SIDON, Lebanon: Tuline Sleiman carefully tears the paper slot, praying to win a small toy or some money, while Mohammad al-Sann looks on, waiting for his turn. Inside old Sidon, among small shops and vendors selling homemade sweets and “Bint al Ghazel” - cotton candy – one sweets shop owner is trying to make children smile with a simple game using a cardboard box.
The “draw” is a game dating back to the 1970’s that consists of a box wrapped in brown paper with numbered slots. The player chooses a number and tears the paper back, hoping to win a small gift. Some are empty and others have chocolate, candy or small toys hidden inside.
“The game is old,” Issam al-Sous, the 75-year-old shop owner, told The Daily Star. “Chocolate and candy companies used to make them but they stopped 20 years ago. So now I do it myself.”
Sous DIY game, made of a rectangular cardboard box with paper and lined with 55 slots, is slightly different from the old commercial version. Unlike the past set-up, Sous hides a gift in every slot. “It’s a game of luck but children can’t lose," he said. He used chocolate, candy, small toys, rings and money, varying from LL250 ($0.16) to LL1,000 ($0.66) as presents. “It’s up to the kid to choose a specific slot and win.”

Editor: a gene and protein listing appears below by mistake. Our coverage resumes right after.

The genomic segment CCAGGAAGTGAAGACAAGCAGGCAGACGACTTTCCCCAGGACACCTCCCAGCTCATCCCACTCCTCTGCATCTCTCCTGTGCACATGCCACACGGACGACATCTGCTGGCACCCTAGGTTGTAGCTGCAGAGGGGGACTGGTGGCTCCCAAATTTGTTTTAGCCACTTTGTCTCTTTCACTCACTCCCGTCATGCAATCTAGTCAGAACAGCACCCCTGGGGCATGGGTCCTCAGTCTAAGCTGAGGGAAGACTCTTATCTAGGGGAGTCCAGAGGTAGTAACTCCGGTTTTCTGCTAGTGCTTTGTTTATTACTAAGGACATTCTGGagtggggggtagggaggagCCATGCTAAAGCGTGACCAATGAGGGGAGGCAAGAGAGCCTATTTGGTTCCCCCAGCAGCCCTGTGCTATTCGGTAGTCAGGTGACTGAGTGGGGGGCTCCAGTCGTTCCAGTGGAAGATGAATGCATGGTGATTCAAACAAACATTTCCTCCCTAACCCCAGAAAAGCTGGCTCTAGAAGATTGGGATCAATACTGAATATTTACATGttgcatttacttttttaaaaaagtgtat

The entire set up costs Sous LL17,500 to make, but children have to pay LL250 to play.
Tuline carefully tears a slot with her finger and wins a small present. “I paid LL250 to play but won LL1,000 worth of presents,” she told The Daily Star. However, she plays again, hoping to win chocolate or candy this time. Nawal al-Baba, a 6-year-old girl, closes her eyes while tearing the slot open. She was hoping to win a toy but got a piece of chocolate instead. As she did so, Mohammad waited his turn. He said he hoped to win a ring so he can exchange it with Tuline.
“We used to try our luck when we were kids, and we would win a piece of paper that stated what you won: a toy, candy, chocolate,” 45-year-old Mariane Shamia told The Daily Star of her memories of the game as a kid. “We called it a tombola, but it was for the poor. But we were satisfied with whatever we won.”
Sous is rushing to supply his shop with a second box, saying that the holidays bring more children to play.
"I love it; it's a game that brings joy to children's hearts, even with small toys."